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Michael Powell's last film, Age of Consent, features a young Helen Mirren

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Shot in luscious color around the Great Barrier Reef, the final feature (1969) by British director Michael Powell (who with Emeric Pressburger codirected such classics as The Red Shoes and The Life and Death of Colonel Blimp) returns to Chicago in a 35-millimeter print. James Mason stars as a frustrated artist who moves to a small island off the east coast of Australia in hopes of rekindling his passion for painting. He discovers his muse in the form of a free-spirited teenage girl who lives on the island (Helen Mirren), and Powell charts their blossoming relationship with sensitivity and earthy humor. Martin Scorsese, a lifelong admirer of Powell, has said of this life-affirming comedy: "For years before and after they made the film, Powell and Mason tried to get a version of The Tempest off the ground, and in fact there are strong echoes of The Tempest in Age of Consent. There's a sense of magic and color and the power of the natural world. . . . It's about the singular vision, the passion, the obsession of the artist to continue to create; I think this, distilled down, is the Powell-Pressburger cinema."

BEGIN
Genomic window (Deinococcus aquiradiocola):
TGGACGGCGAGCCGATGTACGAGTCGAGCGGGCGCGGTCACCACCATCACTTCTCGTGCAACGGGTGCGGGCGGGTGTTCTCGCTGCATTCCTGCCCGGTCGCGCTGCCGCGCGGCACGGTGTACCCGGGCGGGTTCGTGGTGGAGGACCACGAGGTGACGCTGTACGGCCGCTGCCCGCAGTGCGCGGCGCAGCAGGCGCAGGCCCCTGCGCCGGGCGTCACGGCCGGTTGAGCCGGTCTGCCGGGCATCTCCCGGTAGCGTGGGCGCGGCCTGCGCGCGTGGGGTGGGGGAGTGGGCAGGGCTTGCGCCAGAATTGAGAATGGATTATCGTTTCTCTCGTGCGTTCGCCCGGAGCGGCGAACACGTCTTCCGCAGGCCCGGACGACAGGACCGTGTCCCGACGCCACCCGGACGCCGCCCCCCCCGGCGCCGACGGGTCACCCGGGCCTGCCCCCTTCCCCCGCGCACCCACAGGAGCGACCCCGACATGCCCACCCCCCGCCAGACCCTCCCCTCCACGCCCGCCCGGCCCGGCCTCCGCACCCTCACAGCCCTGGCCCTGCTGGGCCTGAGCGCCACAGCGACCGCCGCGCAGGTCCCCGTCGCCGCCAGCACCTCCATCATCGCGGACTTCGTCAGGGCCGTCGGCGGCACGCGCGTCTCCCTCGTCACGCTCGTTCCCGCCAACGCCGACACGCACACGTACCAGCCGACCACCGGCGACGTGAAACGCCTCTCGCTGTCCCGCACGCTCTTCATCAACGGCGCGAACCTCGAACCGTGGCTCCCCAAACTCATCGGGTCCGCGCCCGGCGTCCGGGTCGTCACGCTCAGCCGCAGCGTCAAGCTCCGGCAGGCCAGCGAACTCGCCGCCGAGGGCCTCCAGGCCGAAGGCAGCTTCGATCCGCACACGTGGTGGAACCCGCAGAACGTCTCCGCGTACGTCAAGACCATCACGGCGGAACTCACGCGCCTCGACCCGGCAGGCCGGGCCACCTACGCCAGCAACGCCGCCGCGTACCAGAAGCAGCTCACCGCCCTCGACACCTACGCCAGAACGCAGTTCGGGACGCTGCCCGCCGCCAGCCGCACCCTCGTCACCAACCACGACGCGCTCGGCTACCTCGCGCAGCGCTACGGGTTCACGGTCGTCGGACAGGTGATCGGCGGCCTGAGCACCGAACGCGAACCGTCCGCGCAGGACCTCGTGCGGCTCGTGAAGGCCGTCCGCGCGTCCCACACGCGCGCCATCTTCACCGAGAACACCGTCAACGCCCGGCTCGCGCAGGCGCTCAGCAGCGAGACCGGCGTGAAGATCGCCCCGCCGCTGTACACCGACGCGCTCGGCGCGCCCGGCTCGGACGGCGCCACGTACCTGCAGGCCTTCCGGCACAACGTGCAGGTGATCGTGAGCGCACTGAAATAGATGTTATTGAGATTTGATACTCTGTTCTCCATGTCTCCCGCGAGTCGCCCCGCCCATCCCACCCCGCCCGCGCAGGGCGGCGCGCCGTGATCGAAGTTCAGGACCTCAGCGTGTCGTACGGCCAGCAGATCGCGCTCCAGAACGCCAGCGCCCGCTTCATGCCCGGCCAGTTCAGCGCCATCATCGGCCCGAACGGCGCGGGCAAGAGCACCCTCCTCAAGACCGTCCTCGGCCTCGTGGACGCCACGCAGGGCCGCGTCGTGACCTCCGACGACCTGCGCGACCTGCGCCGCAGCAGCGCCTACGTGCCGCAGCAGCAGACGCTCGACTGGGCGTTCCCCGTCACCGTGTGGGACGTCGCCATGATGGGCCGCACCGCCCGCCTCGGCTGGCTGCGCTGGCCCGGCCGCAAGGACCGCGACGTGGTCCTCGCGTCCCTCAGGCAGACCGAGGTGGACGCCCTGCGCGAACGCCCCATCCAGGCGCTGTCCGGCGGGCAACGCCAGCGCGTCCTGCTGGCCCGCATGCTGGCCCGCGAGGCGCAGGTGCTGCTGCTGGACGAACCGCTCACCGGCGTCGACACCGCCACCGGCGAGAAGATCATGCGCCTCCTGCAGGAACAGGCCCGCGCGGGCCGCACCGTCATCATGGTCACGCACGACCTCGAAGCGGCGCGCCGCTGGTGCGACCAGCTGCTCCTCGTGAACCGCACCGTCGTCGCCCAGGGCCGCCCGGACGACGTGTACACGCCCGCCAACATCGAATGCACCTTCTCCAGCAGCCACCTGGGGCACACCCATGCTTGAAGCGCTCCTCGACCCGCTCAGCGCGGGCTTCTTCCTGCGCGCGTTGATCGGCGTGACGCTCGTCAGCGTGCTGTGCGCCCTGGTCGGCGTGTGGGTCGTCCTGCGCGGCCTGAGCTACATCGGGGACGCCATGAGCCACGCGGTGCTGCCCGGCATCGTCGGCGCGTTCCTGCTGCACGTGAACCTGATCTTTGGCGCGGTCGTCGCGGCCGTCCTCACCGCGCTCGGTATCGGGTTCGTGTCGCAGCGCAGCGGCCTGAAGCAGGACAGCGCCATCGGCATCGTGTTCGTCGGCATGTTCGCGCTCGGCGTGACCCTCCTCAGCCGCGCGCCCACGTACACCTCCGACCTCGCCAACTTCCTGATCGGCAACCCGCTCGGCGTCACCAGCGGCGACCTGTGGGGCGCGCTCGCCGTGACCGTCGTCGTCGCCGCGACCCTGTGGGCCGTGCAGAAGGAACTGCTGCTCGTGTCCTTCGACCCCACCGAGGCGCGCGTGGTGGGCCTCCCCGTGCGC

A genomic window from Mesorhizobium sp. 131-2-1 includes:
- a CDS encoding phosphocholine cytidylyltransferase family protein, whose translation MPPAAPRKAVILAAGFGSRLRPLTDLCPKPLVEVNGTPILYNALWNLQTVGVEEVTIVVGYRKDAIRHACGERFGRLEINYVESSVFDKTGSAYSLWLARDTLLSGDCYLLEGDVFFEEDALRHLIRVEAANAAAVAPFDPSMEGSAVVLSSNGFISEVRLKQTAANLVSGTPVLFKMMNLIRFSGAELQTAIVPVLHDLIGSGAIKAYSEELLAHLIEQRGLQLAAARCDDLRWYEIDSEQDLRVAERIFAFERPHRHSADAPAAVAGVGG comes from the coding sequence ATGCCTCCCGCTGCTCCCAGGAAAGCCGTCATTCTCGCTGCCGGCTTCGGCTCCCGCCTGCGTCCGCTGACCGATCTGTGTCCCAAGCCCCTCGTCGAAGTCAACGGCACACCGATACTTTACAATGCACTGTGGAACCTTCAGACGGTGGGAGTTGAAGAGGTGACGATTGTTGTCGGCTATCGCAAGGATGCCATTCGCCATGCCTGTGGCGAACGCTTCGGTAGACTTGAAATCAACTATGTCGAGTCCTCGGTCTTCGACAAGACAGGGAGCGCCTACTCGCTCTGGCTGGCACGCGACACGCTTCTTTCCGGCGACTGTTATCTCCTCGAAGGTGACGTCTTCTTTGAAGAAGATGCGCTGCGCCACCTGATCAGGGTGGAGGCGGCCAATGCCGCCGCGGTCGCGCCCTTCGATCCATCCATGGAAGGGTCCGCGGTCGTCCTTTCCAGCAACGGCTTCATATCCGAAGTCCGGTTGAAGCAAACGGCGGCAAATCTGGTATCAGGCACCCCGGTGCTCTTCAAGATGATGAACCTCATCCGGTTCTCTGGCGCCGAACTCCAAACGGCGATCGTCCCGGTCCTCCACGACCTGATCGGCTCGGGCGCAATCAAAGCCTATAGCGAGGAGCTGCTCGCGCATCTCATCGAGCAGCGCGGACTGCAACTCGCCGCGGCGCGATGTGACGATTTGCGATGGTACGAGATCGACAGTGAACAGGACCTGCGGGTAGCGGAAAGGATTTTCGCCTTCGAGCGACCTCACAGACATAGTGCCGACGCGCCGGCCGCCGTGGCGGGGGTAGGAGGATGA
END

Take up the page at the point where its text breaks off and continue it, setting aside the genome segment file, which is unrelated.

Sat 9/19-Sun 9/20, 11:30 AM, Music Box, 3733 N. Southport, 773-871-6607, musicboxtheatre.org, $8.

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